Tacomans voted Tuesday to give the City Council more oversight of the city’s utility director while also rejecting a proposal to extend term limits for council members who go on to be elected mayor.
The changes were among a dozen proposed amendments to the city charter, essentially the city constitution. As of Tuesday night, nine of the 12 were passing.
One of the most controversial, Amendment 6, will allow the City Council to confirm the appointment of the Tacoma Public Utilities director and then reconfirm that appointment every two years.
The director has answered only to the five-member TPU board appointed by the City Council.
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Detractors said the measure would “politicize” the utility director’s post. They also questioned the timing since there had been no complaints about the performance of the current utility director, Bill Gaines.
TPU board member Bryan Flint said he thinks the council should be able to confirm the director’s initial appointment — a power that voters also granted the council for other department heads in a separate charter amendment Tuesday.
But the council’s new oversight of the city manager’s appointments doesn’t extend to reconfirmation, as the TPU measure does. And that’s where Flint says Amendment 6 goes too far.
“I think once the council looks under the hood and digs into the details, they will realize they have a very good director who has done a very good job,” Flint said. “… I think his tenure will continue.”
Those in favor, mostly current City Council members and community activists, said the council should have more oversight of a director who earns more than $319,000 per year and manages the city’s $1 billion water, power, rail and cable utilities.
The charter change also mandates an annual review of the director — something the appointed TPU board already does.
Mayor Marilyn Strickland said the intent of the change is to ensure that the utility and City Council work more closely together on issues important to Tacomans, such as conservation and rates for low-income customers.
“The voters said ‘yes’ to accountability and ‘yes’ to transparency,” Strickland said. “This was not an attempt to micromanage anything.”
Gaines was not available for comment Tuesday.
Tom Pierson, head of the Tacoma-Pierce County Chamber, opposed ceding more utility authority to the City Council. TPU’s operations are more complex than the rest of city government, and the council will have to do its homework, he said.
“You need to understand the business to understand what the role of the director is,” Pierson said.
Tacomans also upheld a City Council term-limits provision that had stood for more than 40 years.
A proposed charter amendment would have allowed council members who have served two terms on the City Council to also serve two terms — eight years — as mayor. Voters in 1973 limited the amount of time a person elected mayor or council member can remain in one or both offices to no more than 10 consecutive years.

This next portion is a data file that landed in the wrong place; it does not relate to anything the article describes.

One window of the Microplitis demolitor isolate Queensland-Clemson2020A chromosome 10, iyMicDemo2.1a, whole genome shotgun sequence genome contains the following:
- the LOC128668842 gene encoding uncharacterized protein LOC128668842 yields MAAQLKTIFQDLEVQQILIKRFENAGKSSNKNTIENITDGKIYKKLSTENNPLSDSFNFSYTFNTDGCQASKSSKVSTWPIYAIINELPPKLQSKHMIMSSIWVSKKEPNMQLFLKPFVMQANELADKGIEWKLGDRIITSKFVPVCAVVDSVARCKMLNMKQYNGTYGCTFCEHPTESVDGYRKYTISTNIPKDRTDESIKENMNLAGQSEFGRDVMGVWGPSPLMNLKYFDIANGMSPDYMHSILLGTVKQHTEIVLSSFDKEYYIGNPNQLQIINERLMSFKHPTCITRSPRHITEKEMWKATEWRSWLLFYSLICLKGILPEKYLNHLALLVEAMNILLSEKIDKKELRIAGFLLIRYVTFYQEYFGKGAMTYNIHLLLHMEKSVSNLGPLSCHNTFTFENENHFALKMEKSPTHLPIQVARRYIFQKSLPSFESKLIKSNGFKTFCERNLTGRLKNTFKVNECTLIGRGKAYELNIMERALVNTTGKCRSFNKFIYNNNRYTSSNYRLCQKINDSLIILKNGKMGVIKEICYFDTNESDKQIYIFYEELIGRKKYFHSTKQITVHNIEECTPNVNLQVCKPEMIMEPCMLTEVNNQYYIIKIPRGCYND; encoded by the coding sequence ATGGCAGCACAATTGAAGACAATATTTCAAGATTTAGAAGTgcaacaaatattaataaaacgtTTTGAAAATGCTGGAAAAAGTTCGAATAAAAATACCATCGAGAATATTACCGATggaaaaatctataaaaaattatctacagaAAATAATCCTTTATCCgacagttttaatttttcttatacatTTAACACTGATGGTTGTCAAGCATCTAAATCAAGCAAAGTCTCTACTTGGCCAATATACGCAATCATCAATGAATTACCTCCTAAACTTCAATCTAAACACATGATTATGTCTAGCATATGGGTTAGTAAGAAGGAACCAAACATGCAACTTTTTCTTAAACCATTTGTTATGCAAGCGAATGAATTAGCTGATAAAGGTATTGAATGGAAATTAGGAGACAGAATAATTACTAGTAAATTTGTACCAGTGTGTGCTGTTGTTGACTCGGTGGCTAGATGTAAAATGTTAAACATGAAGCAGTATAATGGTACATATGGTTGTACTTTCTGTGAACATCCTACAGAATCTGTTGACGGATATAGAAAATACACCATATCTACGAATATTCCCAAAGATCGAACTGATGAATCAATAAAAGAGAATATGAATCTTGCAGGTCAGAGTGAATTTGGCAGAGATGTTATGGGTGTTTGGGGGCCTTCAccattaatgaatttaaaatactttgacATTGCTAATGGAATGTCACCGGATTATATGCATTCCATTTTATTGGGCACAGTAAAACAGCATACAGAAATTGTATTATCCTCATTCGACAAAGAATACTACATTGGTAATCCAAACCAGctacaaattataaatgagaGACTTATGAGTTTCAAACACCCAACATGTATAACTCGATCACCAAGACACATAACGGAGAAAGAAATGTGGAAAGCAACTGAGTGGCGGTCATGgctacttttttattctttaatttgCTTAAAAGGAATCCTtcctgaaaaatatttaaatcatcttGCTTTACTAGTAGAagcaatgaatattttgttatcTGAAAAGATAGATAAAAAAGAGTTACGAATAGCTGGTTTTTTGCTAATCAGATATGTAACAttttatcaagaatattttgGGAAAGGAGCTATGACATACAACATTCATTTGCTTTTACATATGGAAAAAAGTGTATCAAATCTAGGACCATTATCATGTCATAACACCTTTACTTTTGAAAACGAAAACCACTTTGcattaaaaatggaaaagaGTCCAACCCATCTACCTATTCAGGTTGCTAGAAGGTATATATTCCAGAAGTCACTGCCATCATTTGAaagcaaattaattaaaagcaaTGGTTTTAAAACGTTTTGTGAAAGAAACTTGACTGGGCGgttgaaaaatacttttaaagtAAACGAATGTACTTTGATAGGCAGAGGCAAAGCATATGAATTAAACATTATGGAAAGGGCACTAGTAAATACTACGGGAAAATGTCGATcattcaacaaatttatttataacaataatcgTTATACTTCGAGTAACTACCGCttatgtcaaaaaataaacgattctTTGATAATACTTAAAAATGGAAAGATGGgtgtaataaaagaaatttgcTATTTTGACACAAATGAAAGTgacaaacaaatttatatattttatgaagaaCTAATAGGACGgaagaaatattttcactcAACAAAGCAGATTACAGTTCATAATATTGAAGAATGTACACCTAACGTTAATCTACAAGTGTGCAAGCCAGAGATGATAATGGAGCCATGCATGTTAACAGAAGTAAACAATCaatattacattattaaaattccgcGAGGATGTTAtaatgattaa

Strickland proposed the term limits extension, though she would not have benefited from it since she is in her second term as mayor. Extended terms would allow council members to see more projects through to completion, Strickland has said.
She’s not surprised by the issue’s failure. “Anything that looks like it’s benefiting elected officials is not going to play well,” Strickland said.
Former Mayor Harold Moss, who helped lead the Forward Tacoma campaign that urged a no vote on all 12 amendments, cheered the failure of the term limits extension.
“They should (say no). We don’t need consecutive elections,” he said. “A person gets (in office), and the next thing you know somebody’s in there for 30 damn years. That’s not a good idea.”
Voters also approved a charter amendment creating a citizen salary commission to decide how much Tacoma’s elected council and mayor will make in future years.
Currently the City Council sets its salary by ordinance. The last ordinance, passed 16 years ago, set the council’s and mayor’s pay, and included a 2.75 percent annual increase. Last year, City Ccouncil members earned $41,267 and the mayor $91,042.
The salary commission will decide pay starting next year. The county auditor will choose five committee members at random — one from each City Council district. The mayor will pick the remaining two, both of whom must have a legal or human resource management background.
Voters also passed a change for emergency ordinances, making them effective immediately after the City Council passes them.
The charter amendment closes what many have called a “loophole” in the current city charter. Three years ago, the City Council passed an emergency ordinance for a six-month pause in permitting for large retail stores. But because of the two-day delay in publishing the ordinance in the city’s newspaper of record, the developer for a Walmart project was able to submit an application before the ordinance became effective.
Strickland said she was surprised so many of the amendments passed given the vocal opponents that formed the Forward Tacoma campaign. It raised about $2,000 and spent most of it on yard signs and pamphlets.
The group, in addition to expressing concern about the term limits and TPU amendments, had worried that giving the City Council confirmation authority for department heads would erode the power of the city manager.